Duties on Change in Employment Terms
Whenever a change is made or occurs in any of the particulars of the statement furnished by an employer, the employer shall notify the employee in writing of the nature and date of the change as soon as may be thereafter. This may be not later than—
- 1 month after the change takes effect, or
- where the change is consequent on the employee being required to work outside the State for a period of more than 1 month, the time of the employee’s departure.
This obligation does not apply in relation to a change occurring in provisions of
- statutes or instruments made under a statute other than a registered employment
- agreement or employment regulation order, or of any other laws or of any administrative
- provisions or collective agreements referred to in the statement.
References and Sources
Employment Law Meenan 2014
Employment Law Supplement Meenan 2016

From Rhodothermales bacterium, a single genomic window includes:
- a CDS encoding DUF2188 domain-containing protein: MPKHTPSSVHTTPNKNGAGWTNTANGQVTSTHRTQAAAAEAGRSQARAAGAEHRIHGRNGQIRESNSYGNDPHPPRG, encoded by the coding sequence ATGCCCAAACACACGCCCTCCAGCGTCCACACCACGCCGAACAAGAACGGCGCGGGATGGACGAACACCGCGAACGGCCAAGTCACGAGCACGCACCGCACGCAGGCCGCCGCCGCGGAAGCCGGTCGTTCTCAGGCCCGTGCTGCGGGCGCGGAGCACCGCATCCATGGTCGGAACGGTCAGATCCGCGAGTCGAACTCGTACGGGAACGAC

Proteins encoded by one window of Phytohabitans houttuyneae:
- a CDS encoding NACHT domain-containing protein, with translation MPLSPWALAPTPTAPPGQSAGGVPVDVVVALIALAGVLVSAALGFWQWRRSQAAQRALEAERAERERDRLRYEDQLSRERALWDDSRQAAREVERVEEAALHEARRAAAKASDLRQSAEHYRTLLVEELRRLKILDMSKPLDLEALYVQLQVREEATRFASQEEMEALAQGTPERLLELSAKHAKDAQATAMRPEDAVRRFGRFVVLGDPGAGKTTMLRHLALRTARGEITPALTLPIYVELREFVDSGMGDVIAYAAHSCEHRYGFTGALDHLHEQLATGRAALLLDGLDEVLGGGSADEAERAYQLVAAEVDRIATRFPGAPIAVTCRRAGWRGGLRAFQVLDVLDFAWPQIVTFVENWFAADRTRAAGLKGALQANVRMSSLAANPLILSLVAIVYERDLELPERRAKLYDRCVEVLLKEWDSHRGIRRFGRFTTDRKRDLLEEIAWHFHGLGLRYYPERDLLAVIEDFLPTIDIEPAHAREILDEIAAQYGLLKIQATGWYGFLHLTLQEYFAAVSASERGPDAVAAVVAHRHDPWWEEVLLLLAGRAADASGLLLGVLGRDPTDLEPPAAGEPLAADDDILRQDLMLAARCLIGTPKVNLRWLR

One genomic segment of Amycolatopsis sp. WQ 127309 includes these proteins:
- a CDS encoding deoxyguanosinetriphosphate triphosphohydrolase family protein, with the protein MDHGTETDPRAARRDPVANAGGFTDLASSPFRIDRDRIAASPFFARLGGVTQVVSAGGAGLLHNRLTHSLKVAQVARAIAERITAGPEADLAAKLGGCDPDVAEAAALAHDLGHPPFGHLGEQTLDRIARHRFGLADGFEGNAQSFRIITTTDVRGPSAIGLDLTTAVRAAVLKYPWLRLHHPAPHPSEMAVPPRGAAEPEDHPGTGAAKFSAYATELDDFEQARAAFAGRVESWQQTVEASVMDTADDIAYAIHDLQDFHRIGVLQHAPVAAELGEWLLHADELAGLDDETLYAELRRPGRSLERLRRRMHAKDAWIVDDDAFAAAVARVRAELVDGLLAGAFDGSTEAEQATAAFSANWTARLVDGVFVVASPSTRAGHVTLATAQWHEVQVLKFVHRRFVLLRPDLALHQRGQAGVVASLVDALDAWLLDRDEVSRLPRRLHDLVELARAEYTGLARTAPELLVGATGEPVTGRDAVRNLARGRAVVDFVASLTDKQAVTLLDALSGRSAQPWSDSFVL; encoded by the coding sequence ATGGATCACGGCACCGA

Employment Law Regan & Murphy 2009 ( 2nd Ed 2017)
Employment Law in Ireland Cox & Ryan 2009
Other Irish Books
Employment Law Forde & Byrne 2009
Principles of Irish Employment Law Daly & Doherty 2010
Employment Law Contracts (Book & CD-ROM) Beauchamps, Solicitors 2011
Periodicals and Reports
Employment Law Yearbook (annual) Arthur Cox
Employment Law Reports
Irish Employment Law Journal
Employment Law Review
Dismissal & Redundancy Consolidated Legislation Barrett, G 2007
Irish Employment legislation (Looseleaf) Kerr 1999-
Employment Rights Legislation (IEL offprint) Kerr 2006
Employment Law Nutshell Donovan, D 2016
Employees: Know Your Rights Eardly 2008
Essentials of Irish Labour Law Faulkner 2013